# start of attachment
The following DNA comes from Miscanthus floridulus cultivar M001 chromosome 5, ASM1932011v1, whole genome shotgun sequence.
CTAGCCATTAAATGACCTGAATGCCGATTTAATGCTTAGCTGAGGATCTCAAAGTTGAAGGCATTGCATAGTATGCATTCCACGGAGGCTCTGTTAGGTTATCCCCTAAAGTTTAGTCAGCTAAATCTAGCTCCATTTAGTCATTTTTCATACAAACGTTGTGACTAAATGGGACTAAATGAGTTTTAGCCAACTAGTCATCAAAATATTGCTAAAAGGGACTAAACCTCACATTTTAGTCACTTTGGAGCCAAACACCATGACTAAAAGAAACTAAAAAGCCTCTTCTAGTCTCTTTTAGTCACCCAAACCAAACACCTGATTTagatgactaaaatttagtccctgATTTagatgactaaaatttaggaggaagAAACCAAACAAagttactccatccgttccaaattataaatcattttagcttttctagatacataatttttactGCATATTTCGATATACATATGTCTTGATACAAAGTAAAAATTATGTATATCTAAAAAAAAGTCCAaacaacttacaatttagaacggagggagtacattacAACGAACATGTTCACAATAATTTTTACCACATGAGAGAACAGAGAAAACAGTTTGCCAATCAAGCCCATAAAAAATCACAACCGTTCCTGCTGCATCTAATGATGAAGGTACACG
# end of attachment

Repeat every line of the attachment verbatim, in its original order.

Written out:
The following DNA comes from Miscanthus floridulus cultivar M001 chromosome 5, ASM1932011v1, whole genome shotgun sequence.
CTAGCCATTAAATGACCTGAATGCCGATTTAATGCTTAGCTGAGGATCTCAAAGTTGAAGGCATTGCATAGTATGCATTCCACGGAGGCTCTGTTAGGTTATCCCCTAAAGTTTAGTCAGCTAAATCTAGCTCCATTTAGTCATTTTTCATACAAACGTTGTGACTAAATGGGACTAAATGAGTTTTAGCCAACTAGTCATCAAAATATTGCTAAAAGGGACTAAACCTCACATTTTAGTCACTTTGGAGCCAAACACCATGACTAAAAGAAACTAAAAAGCCTCTTCTAGTCTCTTTTAGTCACCCAAACCAAACACCTGATTTagatgactaaaatttagtccctgATTTagatgactaaaatttaggaggaagAAACCAAACAAagttactccatccgttccaaattataaatcattttagcttttctagatacataatttttactGCATATTTCGATATACATATGTCTTGATACAAAGTAAAAATTATGTATATCTAAAAAAAAGTCCAaacaacttacaatttagaacggagggagtacattacAACGAACATGTTCACAATAATTTTTACCACATGAGAGAACAGAGAAAACAGTTTGCCAATCAAGCCCATAAAAAATCACAACCGTTCCTGCTGCATCTAATGATGAAGGTACACG